Kuhn changed the name of Friends of Germany to the German-American Bund, making it into an “all-American organization” (48). Kuhn’s booklet for the new organization, Awake and Act, emphasized the ways that the Bund would be beneficial for Americans. Bernstein observes that “only three years ago Fritz Kuhn had been nothing more than a minor cog in the Henry Ford complex. Now, through hard work, conniving moves, and seeming sheer will, he was the Bundesleiter of Der Amerikadeutscher Bund, a man poised to emulate the great Adolf Hitler and bring a glorious fascist government, a Swastika Nation of his own making, to the United States of America” (50).
Bernstein shows the ways Kuhn made his organization into an American one, whether it was by using the Declaration of Independence in the Bund’s constitution (52) or glorifying George Washington as an Aryan (178). Bernstein reveals that the German-American Bund did not share a relationship with the Nazis in Europe (67) but rather became a movement with the same thought process in America. Shockingly, the Bund attained between 6- and 8,000 followers, although it never grew to the 200,000 members that Kuhn foresaw (67).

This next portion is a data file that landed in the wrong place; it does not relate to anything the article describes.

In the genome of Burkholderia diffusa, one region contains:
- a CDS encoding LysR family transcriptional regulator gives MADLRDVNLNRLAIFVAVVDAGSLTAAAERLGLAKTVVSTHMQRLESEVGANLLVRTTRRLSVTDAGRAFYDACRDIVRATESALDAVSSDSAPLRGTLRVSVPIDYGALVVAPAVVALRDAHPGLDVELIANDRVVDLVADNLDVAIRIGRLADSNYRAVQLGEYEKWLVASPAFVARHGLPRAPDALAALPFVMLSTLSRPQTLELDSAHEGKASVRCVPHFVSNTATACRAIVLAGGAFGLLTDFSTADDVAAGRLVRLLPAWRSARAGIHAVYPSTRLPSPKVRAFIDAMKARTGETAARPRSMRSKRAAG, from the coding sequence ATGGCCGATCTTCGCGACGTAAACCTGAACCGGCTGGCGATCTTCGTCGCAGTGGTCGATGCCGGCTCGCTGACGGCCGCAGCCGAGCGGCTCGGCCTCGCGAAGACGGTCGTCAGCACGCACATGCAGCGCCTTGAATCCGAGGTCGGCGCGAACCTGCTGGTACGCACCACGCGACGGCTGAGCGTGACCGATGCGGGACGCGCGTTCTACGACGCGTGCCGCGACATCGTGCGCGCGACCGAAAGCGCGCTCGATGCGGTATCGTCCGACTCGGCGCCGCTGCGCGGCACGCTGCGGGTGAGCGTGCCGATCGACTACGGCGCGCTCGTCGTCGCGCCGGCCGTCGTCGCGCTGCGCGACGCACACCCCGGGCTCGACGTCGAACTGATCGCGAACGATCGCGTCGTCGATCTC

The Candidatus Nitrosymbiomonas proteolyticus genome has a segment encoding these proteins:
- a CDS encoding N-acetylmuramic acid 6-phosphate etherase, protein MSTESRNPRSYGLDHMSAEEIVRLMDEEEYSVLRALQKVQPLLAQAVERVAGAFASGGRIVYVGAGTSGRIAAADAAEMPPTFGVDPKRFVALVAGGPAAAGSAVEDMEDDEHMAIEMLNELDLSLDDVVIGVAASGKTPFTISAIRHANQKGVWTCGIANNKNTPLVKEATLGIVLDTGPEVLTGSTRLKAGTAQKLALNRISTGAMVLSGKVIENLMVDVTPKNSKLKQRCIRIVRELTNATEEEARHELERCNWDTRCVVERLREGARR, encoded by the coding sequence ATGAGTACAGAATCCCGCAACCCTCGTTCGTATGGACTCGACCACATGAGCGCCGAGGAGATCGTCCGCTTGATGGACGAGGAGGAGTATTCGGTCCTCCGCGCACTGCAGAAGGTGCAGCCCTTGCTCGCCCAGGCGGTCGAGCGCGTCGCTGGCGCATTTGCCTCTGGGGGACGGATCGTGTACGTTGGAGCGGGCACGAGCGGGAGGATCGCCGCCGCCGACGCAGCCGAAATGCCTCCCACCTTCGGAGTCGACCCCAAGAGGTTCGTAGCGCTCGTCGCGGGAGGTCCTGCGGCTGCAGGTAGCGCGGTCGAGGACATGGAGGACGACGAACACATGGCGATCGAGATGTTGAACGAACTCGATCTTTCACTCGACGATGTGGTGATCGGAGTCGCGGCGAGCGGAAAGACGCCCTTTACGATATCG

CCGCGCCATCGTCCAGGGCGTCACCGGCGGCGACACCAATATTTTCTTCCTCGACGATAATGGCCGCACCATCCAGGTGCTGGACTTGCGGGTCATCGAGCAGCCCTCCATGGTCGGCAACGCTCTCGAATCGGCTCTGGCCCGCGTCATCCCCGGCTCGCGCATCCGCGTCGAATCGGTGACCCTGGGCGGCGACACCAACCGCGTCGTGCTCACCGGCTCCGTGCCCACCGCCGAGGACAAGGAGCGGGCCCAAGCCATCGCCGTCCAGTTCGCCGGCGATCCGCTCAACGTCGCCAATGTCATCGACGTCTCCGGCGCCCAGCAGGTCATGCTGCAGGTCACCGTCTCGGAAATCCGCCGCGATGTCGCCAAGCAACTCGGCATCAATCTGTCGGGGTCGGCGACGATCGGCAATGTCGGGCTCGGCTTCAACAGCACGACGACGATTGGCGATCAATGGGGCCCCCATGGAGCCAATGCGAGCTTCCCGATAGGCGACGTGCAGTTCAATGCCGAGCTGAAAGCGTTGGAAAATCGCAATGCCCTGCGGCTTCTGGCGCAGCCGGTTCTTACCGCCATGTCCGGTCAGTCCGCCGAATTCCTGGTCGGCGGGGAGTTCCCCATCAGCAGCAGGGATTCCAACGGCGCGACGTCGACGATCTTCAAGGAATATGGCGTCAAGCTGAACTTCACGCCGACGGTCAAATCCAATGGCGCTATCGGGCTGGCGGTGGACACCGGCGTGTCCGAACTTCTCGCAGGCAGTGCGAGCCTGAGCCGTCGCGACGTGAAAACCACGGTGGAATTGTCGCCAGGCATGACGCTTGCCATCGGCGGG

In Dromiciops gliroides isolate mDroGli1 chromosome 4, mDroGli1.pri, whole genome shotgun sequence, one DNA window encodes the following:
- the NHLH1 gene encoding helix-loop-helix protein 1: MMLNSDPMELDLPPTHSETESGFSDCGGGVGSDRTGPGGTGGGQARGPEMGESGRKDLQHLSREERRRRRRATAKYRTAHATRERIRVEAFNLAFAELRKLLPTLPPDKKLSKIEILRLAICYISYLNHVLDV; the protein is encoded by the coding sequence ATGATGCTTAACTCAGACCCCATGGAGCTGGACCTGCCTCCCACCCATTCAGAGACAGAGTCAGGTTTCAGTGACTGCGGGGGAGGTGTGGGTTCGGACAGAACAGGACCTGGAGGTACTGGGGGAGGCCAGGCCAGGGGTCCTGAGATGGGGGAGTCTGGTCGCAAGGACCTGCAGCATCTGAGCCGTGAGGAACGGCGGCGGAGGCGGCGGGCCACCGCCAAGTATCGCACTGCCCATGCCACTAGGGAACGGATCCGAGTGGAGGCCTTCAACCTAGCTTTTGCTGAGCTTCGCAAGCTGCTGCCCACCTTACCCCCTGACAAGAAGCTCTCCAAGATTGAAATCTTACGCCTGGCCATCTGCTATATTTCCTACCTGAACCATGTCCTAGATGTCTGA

Intermixed with the story of the rise of the German-American Bund, Bernstein presents the voices that opposed the group. Through the power of pen, journalist Walter Winchell made Kuhn his target and began a fierce writers’ battle. The journalist developed his own vocabulary of derogatory nicknames (“Ratzis”, “Swastinkas”, and “Swatsi-Cooties”) for the German-American Bund in order to stress the ridiculous nature of the organization, and he also had a choice set of names for Kuhn (“The Shamerican”, “Kuhnazi,” and “Fritz Kuhn, the local anesthetic”) (75).
Bernstein demonstrates that not all German-Americans were in favor of the Bund, which provides a complex view of German-Americans at the time (86). There was even tension within the Bund between group members. Bernstein delves into different ways that the German-American bund stirred controversy with New York mayor LaGuardia, the Jewish mobsters, and Hollywood. But the Jewish gangsters stole the show with their passion to fight back to defend Jews and not to be passive towards the German-American Bund.